The Internal Combustion Engine Strikes Back

Bertel Schmitt
by Bertel Schmitt
the internal combustion engine strikes back

The Nikkei [sub] detected a brand-new trend: Cars with an internal combustion engine. In Japan, 20 percent of new cars sold are hybrids. Elsewhere, especially in China and Europe, hybrid cars have a bit of a hard time. “Although being environmentally friendly is important, saving money is tops,” an unnamed Nissan exec told the Tokyo wire, and added that consumers in these markets look more closely at how much they can save on fuel costs in relation to vehicle prices. Now this trend is reaching Japan.

Volkswagen has always been a hybrid skeptic and instead did bet on making engines smaller. “Sales of Volkswagen vehicles reached 33,414 units in the January-July period, leaping 22% on the year,” in Japan, the Nikkei notes. (Closed market propagandists take note: If you give the Japanese what they want, that allegedly closed market suddenly opens…)

Nissan will sell a new Note subcompact next month that “is equipped with an engine that has been slimmed from 1.5 liters to 1.2 liters. A supercharger keeps output the same as the current model,” The Nikkei writes. That car gets 25.2km per liter, says The Nikkei, “almost on par with Honda’s Fit hybrid, but is some 150,000 yen cheaper.” That’s nearly $2,000, and you can buy a lot of gas with the savings.

If The Nikkei is right with spotting this trend, then there might be hope for Mazda and its Skyactiv technology.

Even in the U.S. the trend veers back to the lowly ICE. In its July 2012 market round-up, Hybridcars says:

“The take rate for hybrids of 2.7 to 2.8 percent has been consistent the last three months and below the 3.4 percent achieved in March and April when fuel prices were higher.”

Join the conversation
2 of 69 comments
  • Glenn Mercer Glenn Mercer on Aug 12, 2012

    This is by no means the definitive word on the subject, and to boot this is old data, but I have a chart from a consulting firm that took a USA-spec 2002 Ford Focus and ran it through the US, EU, and Japanese test cycles. It registered 31 mpg in the US cycle, 27 on the EU cycle, and 23 in the Japanese test. Interestingly, at that time the average mph of the USA test was 30 mph, the EU version 21 mph, and the Japanese one an unbelievable (to me at least!) 15 mph average speed. The Japanese test broke 45 mph only once! All the above makes no general point other than that "the test cycle is everything." And of course the Spark data you provided completely contradicts the data I just typed in above. And of course the test car was optimized for the USA test and not the others (which makes a difference since we know that the rpm/ignition/fuel "map" the ECU uses will of course be different from region to region, even if the engine is mechanically identical.) Beats the crap outta me...

  • Doctor olds Doctor olds on Aug 13, 2012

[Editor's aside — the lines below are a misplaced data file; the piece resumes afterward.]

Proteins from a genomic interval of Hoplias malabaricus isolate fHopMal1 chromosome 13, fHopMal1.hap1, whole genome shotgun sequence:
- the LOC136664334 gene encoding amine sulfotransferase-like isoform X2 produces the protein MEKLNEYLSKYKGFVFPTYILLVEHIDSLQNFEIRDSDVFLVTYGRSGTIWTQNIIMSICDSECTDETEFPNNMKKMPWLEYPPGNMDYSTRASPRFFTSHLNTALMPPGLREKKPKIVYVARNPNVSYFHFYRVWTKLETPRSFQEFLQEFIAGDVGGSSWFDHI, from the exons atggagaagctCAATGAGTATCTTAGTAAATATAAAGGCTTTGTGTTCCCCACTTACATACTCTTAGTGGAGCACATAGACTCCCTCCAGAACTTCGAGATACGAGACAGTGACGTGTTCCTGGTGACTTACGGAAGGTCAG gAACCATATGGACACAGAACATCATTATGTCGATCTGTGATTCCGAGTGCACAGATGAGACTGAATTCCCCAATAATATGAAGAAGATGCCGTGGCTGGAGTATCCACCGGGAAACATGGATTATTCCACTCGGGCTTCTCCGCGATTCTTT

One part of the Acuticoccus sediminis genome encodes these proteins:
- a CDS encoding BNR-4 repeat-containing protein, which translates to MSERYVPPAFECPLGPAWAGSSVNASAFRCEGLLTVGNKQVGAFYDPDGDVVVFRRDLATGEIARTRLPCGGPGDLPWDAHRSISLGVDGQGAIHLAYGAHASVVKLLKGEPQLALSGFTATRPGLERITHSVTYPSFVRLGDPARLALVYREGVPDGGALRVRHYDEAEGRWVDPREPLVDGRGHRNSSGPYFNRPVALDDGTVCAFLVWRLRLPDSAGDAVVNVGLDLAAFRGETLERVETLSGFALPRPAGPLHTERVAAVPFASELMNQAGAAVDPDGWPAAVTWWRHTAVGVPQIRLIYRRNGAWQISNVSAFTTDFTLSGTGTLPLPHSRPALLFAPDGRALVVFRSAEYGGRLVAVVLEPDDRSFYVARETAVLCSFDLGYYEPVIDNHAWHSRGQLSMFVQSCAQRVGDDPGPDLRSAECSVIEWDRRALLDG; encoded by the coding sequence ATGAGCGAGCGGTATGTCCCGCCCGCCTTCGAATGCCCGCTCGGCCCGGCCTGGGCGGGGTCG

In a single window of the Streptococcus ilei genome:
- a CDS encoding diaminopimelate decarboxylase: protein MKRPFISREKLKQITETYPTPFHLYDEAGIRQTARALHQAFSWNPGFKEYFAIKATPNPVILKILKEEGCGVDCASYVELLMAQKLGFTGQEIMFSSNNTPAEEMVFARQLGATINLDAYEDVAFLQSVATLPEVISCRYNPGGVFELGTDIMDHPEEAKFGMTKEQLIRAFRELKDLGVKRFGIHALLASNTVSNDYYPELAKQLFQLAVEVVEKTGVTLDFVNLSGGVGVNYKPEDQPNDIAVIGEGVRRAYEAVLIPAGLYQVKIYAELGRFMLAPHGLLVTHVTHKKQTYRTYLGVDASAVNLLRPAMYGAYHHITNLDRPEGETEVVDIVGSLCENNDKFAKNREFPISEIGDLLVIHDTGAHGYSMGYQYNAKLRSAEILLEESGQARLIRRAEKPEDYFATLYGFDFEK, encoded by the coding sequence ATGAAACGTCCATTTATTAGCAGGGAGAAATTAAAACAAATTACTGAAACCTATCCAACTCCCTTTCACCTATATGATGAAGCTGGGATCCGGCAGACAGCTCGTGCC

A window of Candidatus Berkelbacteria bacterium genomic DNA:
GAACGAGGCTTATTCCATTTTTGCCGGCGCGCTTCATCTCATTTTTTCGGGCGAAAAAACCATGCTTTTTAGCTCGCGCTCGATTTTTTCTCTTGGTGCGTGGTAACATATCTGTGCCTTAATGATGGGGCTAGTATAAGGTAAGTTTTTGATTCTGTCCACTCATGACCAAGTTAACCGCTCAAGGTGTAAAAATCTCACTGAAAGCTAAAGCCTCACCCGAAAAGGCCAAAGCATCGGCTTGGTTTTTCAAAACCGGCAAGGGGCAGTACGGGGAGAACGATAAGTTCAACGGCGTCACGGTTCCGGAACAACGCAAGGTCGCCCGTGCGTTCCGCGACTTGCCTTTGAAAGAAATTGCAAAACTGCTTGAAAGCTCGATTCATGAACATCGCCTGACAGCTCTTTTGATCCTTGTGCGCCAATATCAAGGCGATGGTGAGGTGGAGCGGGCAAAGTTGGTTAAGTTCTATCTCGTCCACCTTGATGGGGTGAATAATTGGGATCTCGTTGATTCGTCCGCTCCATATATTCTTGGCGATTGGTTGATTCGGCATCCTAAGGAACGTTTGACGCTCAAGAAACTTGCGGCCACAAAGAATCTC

“Sales of Volkswagen vehicles reached 33,414 units in the January-July period, leaping 22% on the year,” in Japan, the Nikkei notes. (Closed market propagandists take note: If you give the Japanese what they want, that allegedly closed market suddenly opens…) Yeah, and the market was up 36%! The best selling import group skyrocketed to almost 1.5% of the market!It isn't closed at all. Empirical evidence shows that ALL imports combined grab almost 6%!

  • Bd2 Other way around.Giorgetto Giugiaro penned the Pony Coupe during the early 1970s and later used its wedge shape as the basis for the M1 and then the DMC-12.The 3G Supra was just one of many Japanese coupes to adopt the wedge shape (actually was one of the later ones).The Mitsubishi Starion, Nissan 300ZX, etc.
  • Tassos I also want one of the idiots who support the ban to explain to me how it will work.Suppose sometime (2035 or later) you cannot buy a new ICE vehicle in the UK.Q1: Will this lead to a ICE fleet resembling that of CUBA, with 100 year old '56 Chevys eventually? (in that case, just calculate the horrible extra pollution due to keeping 100 year old cars on the road)Q2: Will people be able to buy PARTS for their old cars FOREVER?Q3: Will people be allowed to jump across the Channel and buy a nice ICE in France, Germany (who makes the best cars anyway), or any place else that still sells them, and then use it in the UK?
  • Tassos Bans are ridiculous and undemocratic and smell of Middle Ages and the Inquisition. Even 2035 is hardly any better than 2030.The ALMIGHTY CONSUMER should decide, not... CARB, preferably WITHOUT the Government messing with the playing field.And if the usual clueless idiots read this and offer the tired "But Government subsidizes the oil industry too", will they EVER learn that those MINISCULE (compared to the TRILLIONS of $ size of this industry) subsidies were designed to help the SMALL Oil producers defend themselves against the "Big Oil" multinationals. Ask ANY major Oil co CEO and he will gladly tell you that you can take those tiny subsidies and shove them.
  • Dusterdude The suppliers can ask for concessions, but I wouldn’t hold my breath . With the UAW they are ultimately bound to negotiate with them. However, with suppliers , they could always find another supplier ( which in some cases would be difficult, but not impossible)
  • AMcA Phoenix. Awful. The roads are huge and wide, with dedicated lanes for turning, always. Requires no attention to what you're doing. The roads are idiot proofed, so all the idiots drive - they have no choice, because everything is so spread out.